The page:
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Collins Law Firm :: Blog

Halloween Weekend 2020

October 30th, 2020

As Halloween Weekend 2020 approaches, the Governor’s Highway Safety Program’s annual Booze It & Lose It Campaign is in full swing through early next week. The campaign partners with law enforcement across the State to not only enforce traffic laws by setting up sobriety checkpoints in all 100 counties, but to also raise awareness and educate the public on how dangerous it is to drive distracted or impaired.

Since October sets off the holiday season, it is considered one of the deadliest months of the year with respect to traffic accidents, according to the Highway Safety Program. As individuals head out to go to costume parties and trick or treating, there are higher chances for drunk driving and pedestrian accidents.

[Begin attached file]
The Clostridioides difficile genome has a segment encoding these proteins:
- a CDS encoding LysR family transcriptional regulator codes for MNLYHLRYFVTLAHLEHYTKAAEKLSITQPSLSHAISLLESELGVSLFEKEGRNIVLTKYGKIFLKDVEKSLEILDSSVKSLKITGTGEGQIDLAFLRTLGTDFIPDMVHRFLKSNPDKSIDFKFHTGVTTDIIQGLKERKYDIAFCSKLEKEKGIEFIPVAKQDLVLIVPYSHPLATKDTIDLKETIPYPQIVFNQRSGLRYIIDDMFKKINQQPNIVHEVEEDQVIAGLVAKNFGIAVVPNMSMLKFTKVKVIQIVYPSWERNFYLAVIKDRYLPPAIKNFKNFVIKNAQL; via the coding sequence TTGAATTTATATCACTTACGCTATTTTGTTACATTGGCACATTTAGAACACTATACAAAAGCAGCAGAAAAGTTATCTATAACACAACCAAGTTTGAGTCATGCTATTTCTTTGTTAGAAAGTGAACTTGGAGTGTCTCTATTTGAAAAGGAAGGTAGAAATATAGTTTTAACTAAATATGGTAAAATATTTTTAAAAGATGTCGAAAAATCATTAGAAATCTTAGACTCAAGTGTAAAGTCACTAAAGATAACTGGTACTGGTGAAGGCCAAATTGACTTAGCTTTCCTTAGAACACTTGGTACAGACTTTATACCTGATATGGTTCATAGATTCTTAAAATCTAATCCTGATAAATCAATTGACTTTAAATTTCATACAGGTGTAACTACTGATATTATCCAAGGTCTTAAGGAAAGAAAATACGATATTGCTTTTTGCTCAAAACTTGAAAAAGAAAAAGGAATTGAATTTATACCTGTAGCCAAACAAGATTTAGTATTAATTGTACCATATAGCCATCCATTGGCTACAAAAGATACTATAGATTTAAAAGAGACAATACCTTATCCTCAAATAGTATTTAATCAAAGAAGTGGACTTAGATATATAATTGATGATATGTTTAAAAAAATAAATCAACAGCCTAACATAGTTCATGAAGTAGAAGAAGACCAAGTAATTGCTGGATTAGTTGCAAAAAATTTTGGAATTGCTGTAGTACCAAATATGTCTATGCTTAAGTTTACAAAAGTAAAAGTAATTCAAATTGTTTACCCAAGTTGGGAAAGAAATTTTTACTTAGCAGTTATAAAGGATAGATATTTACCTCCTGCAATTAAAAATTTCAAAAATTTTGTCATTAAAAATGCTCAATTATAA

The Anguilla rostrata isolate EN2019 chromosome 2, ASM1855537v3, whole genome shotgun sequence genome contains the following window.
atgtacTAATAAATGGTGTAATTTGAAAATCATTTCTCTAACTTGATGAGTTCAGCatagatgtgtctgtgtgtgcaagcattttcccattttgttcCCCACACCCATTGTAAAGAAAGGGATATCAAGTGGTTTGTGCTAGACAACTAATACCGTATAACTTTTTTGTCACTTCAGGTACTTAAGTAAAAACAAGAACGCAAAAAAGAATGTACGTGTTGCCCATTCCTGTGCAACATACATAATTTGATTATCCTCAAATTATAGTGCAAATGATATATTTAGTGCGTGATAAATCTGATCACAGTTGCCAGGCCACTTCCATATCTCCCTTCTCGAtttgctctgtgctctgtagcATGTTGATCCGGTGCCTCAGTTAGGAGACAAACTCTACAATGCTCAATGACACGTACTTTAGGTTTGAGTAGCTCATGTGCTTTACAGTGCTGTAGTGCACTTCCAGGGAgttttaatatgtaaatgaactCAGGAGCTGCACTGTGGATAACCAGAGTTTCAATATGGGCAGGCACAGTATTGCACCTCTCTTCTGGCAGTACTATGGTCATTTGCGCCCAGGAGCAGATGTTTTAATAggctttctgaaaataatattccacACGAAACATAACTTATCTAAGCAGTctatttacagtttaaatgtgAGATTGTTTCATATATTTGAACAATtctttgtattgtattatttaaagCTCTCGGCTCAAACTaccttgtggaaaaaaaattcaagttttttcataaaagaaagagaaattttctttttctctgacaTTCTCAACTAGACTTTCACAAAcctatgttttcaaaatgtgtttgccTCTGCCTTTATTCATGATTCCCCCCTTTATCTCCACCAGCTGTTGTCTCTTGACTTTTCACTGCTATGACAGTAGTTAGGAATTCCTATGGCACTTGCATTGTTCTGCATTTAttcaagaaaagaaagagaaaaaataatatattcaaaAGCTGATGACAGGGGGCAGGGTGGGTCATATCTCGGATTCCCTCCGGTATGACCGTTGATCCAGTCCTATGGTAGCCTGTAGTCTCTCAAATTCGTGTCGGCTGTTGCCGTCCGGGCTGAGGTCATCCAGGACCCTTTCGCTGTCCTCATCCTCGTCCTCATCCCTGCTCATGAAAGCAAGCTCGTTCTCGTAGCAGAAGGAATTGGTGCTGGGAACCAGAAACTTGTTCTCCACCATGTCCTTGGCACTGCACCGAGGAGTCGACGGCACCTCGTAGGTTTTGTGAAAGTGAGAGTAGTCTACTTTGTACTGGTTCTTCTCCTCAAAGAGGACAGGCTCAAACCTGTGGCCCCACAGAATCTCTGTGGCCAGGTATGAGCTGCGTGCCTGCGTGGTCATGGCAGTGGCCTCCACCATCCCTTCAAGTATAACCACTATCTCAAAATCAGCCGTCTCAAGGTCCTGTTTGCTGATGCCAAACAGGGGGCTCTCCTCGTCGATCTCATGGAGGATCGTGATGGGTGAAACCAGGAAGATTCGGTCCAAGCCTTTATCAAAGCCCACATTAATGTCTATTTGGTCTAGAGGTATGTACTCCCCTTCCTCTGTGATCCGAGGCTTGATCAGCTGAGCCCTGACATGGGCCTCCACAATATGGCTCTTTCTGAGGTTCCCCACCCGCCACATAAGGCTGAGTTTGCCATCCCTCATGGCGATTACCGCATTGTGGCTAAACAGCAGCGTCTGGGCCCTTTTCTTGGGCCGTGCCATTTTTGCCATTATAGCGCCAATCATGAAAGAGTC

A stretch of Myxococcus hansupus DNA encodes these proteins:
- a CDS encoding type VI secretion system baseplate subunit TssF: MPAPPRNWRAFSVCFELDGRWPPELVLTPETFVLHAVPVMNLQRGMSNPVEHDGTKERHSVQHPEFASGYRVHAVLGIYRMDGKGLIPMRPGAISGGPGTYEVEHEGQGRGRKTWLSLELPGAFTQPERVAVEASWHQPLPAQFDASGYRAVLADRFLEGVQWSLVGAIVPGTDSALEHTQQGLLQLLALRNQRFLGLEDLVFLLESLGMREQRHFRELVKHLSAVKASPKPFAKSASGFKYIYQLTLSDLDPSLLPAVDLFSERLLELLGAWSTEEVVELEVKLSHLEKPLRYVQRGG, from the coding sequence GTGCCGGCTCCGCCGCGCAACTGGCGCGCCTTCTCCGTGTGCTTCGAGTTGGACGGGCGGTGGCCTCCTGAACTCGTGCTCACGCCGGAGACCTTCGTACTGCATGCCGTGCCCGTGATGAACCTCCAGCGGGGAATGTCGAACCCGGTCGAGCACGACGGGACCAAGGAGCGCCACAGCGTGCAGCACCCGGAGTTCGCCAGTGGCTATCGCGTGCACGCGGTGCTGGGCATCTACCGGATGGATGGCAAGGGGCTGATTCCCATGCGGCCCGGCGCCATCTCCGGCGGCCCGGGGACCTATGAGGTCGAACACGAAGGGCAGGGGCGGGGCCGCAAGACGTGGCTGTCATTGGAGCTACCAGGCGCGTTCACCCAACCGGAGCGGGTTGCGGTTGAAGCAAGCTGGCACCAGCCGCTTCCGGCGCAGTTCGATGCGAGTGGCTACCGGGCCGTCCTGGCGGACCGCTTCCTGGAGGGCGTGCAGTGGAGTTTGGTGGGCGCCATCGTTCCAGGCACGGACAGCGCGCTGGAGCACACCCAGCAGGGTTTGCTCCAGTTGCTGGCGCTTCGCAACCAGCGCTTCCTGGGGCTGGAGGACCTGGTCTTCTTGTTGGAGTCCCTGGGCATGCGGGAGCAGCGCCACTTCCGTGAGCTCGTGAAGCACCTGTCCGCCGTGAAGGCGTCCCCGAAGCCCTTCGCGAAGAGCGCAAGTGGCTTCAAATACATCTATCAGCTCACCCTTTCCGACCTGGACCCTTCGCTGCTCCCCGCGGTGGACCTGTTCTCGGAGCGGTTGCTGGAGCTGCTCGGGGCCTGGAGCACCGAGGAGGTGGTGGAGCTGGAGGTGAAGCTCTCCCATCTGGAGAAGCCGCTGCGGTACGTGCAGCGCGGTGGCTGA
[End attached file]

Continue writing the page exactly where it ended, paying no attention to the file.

In addition, this weekend marks the end of Daylight Savings Time in North America, so we get an extra hour to party, eat candy, and watch Halloween movies, but do not forget to turn your clocks back an hour!

Also, as COVID restrictions continue to be enforced, some individuals may wonder how they can celebrate Halloween safely, and with minimal social contact with others who are not in their household. Some creative ideas could be to wear a Halloween face mask to pass out candy, or to make individual candy bags for trick or treaters to pick up on their own. Another idea could be to transform your front yard into a candy graveyard, leaving the candy around a path for kids to collect. There are also printable signs online that you can hang on your door to inform your neighbors that you are safely passing out candy this year.

We hope that everyone has a fun, but safe, Halloween weekend! However, if you find yourself in need of an attorney because you or someone you know has been hurt in an accident, or was charged with a traffic violation or crime in New Hanover, Pender, or Brunswick Counties, call Collins Law Firm at (910) 793-9000 for a confidential consultation about how we can help you.

By Karen M. Thompson, Paralegal